KUALA LUMPUR (Feb 8): Capital A Bhd, the parent company of low-cost carrier AirAsia Aviation Group Ltd, has applied for licence to operate regional flights from the Sultan Abdul Aziz Shah Airport in Subang — also known as the Subang Airport — following the federal government's approval for the Subang Airport Regeneration Plan, which will bring back scheduled passenger flights and belly cargo flights using narrow-body jets to the airport.
Capital A chief executive officer Tan Sri Tony Fernandes said the the Subang Airport has always been an asset in the Malaysia aviation industry and that its potential should be fully utilised.
“In big cities like Kuala Lumpur, you need to have more airports. I think it is a very bold, [a] brave and right decision for the domestic aviation industry in Malaysia.
"I imagine it will be more expensive to fly from Subang Airport than the Kuala Lumpur International Airport (KLIA), but I think it is the right decision,” Fernandes told reporters at the launch of AirAsia’s new AI-powered concierge that replaced its AirAsia Virtual Allstar, AVA, on Wednesday (Feb 8).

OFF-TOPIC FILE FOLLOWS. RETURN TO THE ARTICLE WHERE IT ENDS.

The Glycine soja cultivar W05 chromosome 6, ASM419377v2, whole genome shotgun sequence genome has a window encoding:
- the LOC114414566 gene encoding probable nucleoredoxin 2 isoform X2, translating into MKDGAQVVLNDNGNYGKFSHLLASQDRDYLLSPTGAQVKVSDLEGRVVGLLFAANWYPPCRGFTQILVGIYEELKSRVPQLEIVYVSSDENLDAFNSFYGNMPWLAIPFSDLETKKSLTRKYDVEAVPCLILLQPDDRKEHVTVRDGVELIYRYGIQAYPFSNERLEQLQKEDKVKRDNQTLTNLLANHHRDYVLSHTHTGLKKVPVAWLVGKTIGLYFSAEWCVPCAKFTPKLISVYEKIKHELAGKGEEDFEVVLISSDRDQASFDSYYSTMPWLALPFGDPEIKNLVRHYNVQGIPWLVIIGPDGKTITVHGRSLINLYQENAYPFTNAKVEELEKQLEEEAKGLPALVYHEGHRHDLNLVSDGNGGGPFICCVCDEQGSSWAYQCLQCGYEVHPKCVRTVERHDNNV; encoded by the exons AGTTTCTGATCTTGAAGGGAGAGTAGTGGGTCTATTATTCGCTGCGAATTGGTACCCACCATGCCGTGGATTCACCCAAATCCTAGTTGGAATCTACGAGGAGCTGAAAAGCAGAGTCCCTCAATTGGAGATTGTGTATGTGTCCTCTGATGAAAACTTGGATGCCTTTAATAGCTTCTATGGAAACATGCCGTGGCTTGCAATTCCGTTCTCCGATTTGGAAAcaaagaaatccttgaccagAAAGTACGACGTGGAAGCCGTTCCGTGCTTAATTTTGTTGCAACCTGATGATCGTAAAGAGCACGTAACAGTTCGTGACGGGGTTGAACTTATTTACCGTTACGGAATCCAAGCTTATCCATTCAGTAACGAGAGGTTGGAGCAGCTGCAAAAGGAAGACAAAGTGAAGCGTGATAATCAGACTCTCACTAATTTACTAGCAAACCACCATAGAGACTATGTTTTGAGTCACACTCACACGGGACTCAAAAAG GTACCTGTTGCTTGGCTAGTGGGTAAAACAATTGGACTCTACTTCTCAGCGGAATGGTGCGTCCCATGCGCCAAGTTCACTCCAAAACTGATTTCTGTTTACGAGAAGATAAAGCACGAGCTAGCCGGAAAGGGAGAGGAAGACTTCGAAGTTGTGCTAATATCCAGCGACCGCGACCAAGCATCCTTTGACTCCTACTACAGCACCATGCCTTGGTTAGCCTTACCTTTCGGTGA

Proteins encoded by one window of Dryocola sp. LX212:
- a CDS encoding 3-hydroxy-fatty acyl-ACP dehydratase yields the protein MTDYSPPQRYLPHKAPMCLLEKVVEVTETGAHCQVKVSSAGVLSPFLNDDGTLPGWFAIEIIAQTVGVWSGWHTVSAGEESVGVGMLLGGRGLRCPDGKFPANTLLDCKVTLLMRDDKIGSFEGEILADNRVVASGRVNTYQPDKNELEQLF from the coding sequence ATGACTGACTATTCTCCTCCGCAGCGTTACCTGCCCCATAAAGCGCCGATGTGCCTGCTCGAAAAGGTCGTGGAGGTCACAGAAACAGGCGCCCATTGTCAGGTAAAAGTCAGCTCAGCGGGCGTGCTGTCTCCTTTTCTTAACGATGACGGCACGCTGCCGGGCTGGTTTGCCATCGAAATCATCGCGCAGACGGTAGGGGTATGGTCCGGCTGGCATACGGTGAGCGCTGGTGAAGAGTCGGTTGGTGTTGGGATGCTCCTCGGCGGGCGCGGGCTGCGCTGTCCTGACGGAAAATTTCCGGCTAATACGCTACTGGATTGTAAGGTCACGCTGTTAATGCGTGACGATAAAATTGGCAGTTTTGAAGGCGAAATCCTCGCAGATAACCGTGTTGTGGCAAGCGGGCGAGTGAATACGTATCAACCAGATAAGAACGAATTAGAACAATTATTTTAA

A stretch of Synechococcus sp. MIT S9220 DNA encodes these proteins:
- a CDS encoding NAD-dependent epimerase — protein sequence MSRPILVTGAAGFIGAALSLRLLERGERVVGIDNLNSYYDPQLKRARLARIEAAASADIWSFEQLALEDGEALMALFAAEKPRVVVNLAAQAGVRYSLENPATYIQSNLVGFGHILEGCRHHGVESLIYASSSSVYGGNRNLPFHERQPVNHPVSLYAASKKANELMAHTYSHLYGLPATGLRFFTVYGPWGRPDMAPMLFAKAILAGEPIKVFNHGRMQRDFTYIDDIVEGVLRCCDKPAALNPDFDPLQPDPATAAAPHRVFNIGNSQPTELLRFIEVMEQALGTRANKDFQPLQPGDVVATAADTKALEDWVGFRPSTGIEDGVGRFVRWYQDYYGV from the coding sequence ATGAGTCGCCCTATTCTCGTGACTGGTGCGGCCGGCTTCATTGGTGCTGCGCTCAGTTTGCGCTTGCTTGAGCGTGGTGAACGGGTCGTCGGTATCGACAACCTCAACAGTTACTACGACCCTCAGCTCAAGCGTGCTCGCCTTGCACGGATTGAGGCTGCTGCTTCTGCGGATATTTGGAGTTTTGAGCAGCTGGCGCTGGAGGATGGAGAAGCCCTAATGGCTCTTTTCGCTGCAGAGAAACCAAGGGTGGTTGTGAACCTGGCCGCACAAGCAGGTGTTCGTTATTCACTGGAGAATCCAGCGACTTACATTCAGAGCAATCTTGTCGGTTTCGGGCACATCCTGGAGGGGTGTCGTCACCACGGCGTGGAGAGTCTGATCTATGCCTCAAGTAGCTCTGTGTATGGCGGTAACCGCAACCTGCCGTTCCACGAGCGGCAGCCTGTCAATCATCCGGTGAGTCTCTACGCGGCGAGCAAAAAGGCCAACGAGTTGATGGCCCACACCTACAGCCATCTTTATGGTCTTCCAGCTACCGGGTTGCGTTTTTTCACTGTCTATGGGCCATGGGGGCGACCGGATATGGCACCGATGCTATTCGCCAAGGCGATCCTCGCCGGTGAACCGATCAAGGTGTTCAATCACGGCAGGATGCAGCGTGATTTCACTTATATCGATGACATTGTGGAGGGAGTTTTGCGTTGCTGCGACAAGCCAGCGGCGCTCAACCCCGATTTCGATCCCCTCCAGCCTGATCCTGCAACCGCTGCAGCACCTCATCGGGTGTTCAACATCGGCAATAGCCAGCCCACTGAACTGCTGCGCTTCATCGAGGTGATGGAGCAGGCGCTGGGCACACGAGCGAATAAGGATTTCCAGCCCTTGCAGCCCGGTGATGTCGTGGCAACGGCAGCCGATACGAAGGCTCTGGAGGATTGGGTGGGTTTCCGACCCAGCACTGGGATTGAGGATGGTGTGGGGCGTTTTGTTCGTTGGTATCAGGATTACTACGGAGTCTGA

AirAsia plans to target a new group of passengers for growth at the Subang Airport, and that routes would likely focus on regional destinations, Fernandes said.
“Subang Airport will be a new capacity for us. As such, we do not look at diverting capacity from klia2, but will target new types of passengers. Someone who may not have flown in AirAsia [will] fly AirAsia because it is convenient. So it is all about new growth,” he added.
In 2002, AirAsia, together with Malaysia Airlines, was ordered to shift their operations from the Subang Airport to KLIA in Sepang, to increase the connectivity and growth of KLIA, the country's premier airport.
On Monday (Feb 6), Transport Minister Anthony Loke Siew Fook said the proposed Subang Airport Regeneration Plan, or SARP, to regenerate the airport into a premium city airport and aerospace hub within the city centre had been approved by the Cabinet on Feb 2.
Under the proposed plan prepared by Malaysia Airports Holdings Bhd (MAHB), belly cargo flights with narrow-body jets up to the size of A320/B737 or their equivalent will be accommodated at the Subang Airport.
SARP will focus on the development of the aerospace ecosystem, general aviation/business aviation and city airports, Loke said.
According to him, the ecosystem that will be developed at Subang Airport will involve seven components, namely an aerospace industry centre; maintenance, repair and overhaul centre; research and development centre; general aviation operations; business aviation operations; urban air mobility; and regional commercial flight operations.
Loke further said MAHB would conclude a detailed redevelopment plan — including the entire cost of the project — to be presented again to the Cabinet before the end of the first quarter of this year, which is less than two months from now.